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California Wing

California CAP performs diverse missions for America

California Wing members have responded to earthquakes in Tehachapi, the Bay Area and Northridge. They often respond within the hour, providing emergency airlift, damage assessment, radio communications and supply delivery. In 1994 following the Northridge earthquake, with 61 people killed, California and 11 other CAP wings furnished hundreds of volunteers to aid the state. The wing received a Unit Citation Award as a result of the 55-day operation. It received a third citation reward for it 2007 for aiding the Nevada Wing in its search for adventurer Steve Fossett.

In early 1996 and 1997, flood conditions caused by rain, winter storms and warm temperatures repeatedly brought the wing into action in northern and central California. Members worked with Air Force counterparts, delivering sleeping bags, manning command posts and filling thousands of sandbags to protect vital buildings.

The California Wing provided communications assistance during the Los Angeles riots in 1992 and also transported equipment in the wake of the 1993 wildfires in the southern part of the state, where flames consumed more than 1,000 homes in a six-county area. In 2008, another series of blazes burned 500,000 acres in a similar number of counties in the southern part of the state, resulting in the loss of 10 lives and 2,000 homes. The wing conducted reconnaissance flights and helped staff emergency operation centers.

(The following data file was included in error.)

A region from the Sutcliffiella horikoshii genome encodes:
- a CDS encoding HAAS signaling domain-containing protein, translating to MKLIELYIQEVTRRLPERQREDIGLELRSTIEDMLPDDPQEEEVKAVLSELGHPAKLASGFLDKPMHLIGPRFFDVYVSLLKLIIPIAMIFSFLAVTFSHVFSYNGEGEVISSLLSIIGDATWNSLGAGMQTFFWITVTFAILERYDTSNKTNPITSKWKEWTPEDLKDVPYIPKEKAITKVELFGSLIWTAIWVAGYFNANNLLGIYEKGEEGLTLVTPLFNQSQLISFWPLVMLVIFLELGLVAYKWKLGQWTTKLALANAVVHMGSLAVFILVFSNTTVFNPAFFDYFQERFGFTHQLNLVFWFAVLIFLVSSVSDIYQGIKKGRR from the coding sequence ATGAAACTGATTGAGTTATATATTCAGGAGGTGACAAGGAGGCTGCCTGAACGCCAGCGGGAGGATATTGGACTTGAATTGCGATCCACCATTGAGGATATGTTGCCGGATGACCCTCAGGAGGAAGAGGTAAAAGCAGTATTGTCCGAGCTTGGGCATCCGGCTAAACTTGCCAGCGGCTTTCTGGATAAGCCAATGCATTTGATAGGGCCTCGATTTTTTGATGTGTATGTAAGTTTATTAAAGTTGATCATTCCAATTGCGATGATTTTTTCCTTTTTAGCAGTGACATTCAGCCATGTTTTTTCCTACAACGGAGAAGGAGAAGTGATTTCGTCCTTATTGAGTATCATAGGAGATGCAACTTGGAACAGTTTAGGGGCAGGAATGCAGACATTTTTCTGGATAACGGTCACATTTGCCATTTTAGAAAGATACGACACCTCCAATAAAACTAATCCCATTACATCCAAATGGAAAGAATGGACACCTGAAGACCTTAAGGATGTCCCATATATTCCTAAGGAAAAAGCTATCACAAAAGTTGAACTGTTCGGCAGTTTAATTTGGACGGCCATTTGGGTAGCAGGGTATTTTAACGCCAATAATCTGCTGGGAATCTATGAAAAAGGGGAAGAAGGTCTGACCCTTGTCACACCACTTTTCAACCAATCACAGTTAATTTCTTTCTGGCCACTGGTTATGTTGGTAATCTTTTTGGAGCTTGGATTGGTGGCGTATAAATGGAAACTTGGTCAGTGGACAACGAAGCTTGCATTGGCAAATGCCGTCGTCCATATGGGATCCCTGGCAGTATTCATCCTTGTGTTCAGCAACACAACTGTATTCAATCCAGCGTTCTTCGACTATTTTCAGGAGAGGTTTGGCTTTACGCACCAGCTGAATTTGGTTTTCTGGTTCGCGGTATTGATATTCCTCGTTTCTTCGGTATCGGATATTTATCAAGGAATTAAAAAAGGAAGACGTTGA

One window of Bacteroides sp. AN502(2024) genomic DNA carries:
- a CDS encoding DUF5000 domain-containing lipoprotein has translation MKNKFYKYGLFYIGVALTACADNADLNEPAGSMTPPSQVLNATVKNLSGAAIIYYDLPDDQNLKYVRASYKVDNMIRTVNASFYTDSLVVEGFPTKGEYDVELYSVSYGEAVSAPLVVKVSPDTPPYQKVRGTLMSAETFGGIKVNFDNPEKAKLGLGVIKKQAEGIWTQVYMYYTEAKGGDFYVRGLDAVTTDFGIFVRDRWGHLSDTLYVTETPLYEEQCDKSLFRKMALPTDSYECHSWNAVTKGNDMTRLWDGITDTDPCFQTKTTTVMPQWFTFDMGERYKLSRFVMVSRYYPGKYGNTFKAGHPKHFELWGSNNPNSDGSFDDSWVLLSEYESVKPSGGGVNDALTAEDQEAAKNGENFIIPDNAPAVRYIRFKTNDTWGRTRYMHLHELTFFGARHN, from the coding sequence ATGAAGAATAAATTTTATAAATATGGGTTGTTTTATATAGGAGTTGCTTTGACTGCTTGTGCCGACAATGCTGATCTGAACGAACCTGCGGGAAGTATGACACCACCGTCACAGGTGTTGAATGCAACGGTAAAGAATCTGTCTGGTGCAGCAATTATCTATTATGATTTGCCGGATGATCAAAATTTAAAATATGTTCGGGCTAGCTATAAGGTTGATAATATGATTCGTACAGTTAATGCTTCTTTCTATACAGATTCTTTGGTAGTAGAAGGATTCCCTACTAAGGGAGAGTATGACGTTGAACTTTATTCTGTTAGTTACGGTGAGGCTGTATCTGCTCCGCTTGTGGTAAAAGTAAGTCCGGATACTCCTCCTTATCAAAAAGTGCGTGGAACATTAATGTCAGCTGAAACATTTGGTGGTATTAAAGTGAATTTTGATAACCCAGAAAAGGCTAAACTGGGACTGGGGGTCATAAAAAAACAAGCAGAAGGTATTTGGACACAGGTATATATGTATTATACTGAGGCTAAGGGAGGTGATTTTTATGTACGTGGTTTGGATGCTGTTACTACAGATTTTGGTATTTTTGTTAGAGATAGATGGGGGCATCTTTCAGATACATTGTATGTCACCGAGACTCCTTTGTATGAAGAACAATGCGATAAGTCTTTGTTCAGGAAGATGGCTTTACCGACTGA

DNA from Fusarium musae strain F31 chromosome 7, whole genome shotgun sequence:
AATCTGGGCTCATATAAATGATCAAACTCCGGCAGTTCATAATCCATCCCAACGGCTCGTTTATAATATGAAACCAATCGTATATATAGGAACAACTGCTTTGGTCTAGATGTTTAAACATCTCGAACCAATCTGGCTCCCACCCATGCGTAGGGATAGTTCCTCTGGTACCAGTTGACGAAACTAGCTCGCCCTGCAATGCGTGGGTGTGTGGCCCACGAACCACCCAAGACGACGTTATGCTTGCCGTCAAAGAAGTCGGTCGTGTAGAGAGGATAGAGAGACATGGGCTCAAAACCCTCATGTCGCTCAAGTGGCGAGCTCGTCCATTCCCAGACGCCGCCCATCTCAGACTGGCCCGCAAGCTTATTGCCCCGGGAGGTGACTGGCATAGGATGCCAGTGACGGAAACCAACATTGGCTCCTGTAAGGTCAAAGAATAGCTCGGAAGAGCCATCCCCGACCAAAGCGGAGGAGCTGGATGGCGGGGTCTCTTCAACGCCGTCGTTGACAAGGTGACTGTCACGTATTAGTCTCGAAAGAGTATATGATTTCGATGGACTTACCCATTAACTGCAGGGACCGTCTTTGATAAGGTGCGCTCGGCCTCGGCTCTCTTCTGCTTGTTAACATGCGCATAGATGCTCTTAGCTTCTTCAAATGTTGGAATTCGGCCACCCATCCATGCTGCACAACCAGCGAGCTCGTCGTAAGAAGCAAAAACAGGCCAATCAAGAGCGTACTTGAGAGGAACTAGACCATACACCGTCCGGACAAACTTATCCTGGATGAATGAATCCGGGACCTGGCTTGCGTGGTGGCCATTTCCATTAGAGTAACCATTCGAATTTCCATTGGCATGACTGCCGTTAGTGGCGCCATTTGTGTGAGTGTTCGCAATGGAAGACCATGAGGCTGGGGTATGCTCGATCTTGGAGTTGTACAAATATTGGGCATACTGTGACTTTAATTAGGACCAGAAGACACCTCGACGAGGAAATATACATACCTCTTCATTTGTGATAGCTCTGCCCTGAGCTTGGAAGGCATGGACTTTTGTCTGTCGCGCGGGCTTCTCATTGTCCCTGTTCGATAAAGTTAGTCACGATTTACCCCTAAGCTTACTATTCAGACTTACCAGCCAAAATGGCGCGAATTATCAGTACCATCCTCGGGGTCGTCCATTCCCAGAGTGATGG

Flames leap into the sky near a road on Palomar Mountain in southern California, not far from Maj. Robert Keilholtz’s vacation property in 2008. The aerial shot below shows how close the fire came to the house. Photo by Capt. Thomas J. Charpentier, California Wing
Flames leap into the sky near a road on Palomar Mountain in southern California, not far from Maj. Robert Keilholtz’s vacation property in 2008. The aerial shot below shows how close the fire came to the house. Photo by Capt. Thomas J. Charpentier, California Wing
Retired U.S. Air Force Brig. Gen. Chuck Yeager (center) is provided guidance by recording technicians during the production of a series of Civil Air Patrol radio and television recruiting spot announcements in the mid-1980s. Yeager, the first man to fly faster than the speed of sound, donated his time to CAP for the production of the spots at Edwards Air Force Base. Photo by Henry Saffold
Retired U.S. Air Force Brig. Gen. Chuck Yeager (center) is provided guidance by recording technicians during the production of a series of Civil Air Patrol radio and television recruiting spot announcements in the mid-1980s. Yeager, the first man to fly faster than the speed of sound, donated his time to CAP for the production of the spots at Edwards Air Force Base. Photo by Henry Saffold
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